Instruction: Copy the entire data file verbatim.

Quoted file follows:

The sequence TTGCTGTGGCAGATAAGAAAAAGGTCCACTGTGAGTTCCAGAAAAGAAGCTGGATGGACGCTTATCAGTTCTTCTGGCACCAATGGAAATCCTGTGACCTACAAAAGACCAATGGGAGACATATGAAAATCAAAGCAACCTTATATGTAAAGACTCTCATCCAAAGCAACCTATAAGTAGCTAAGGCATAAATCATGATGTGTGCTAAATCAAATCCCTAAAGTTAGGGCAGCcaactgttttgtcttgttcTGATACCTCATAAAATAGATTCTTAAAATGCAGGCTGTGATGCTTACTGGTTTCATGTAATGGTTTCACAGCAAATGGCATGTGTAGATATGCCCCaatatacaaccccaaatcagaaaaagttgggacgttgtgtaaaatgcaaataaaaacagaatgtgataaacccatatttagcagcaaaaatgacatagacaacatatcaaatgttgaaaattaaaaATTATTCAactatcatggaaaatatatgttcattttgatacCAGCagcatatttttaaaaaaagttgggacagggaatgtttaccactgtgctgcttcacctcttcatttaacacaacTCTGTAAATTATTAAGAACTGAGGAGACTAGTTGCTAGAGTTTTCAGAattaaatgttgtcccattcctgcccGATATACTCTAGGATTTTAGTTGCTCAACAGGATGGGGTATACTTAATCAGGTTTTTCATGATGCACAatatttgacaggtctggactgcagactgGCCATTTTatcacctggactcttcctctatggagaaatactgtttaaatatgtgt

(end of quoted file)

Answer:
The sequence TTGCTGTGGCAGATAAGAAAAAGGTCCACTGTGAGTTCCAGAAAAGAAGCTGGATGGACGCTTATCAGTTCTTCTGGCACCAATGGAAATCCTGTGACCTACAAAAGACCAATGGGAGACATATGAAAATCAAAGCAACCTTATATGTAAAGACTCTCATCCAAAGCAACCTATAAGTAGCTAAGGCATAAATCATGATGTGTGCTAAATCAAATCCCTAAAGTTAGGGCAGCcaactgttttgtcttgttcTGATACCTCATAAAATAGATTCTTAAAATGCAGGCTGTGATGCTTACTGGTTTCATGTAATGGTTTCACAGCAAATGGCATGTGTAGATATGCCCCaatatacaaccccaaatcagaaaaagttgggacgttgtgtaaaatgcaaataaaaacagaatgtgataaacccatatttagcagcaaaaatgacatagacaacatatcaaatgttgaaaattaaaaATTATTCAactatcatggaaaatatatgttcattttgatacCAGCagcatatttttaaaaaaagttgggacagggaatgtttaccactgtgctgcttcacctcttcatttaacacaacTCTGTAAATTATTAAGAACTGAGGAGACTAGTTGCTAGAGTTTTCAGAattaaatgttgtcccattcctgcccGATATACTCTAGGATTTTAGTTGCTCAACAGGATGGGGTATACTTAATCAGGTTTTTCATGATGCACAatatttgacaggtctggactgcagactgGCCATTTTatcacctggactcttcctctatggagaaatactgtttaaatatgtgt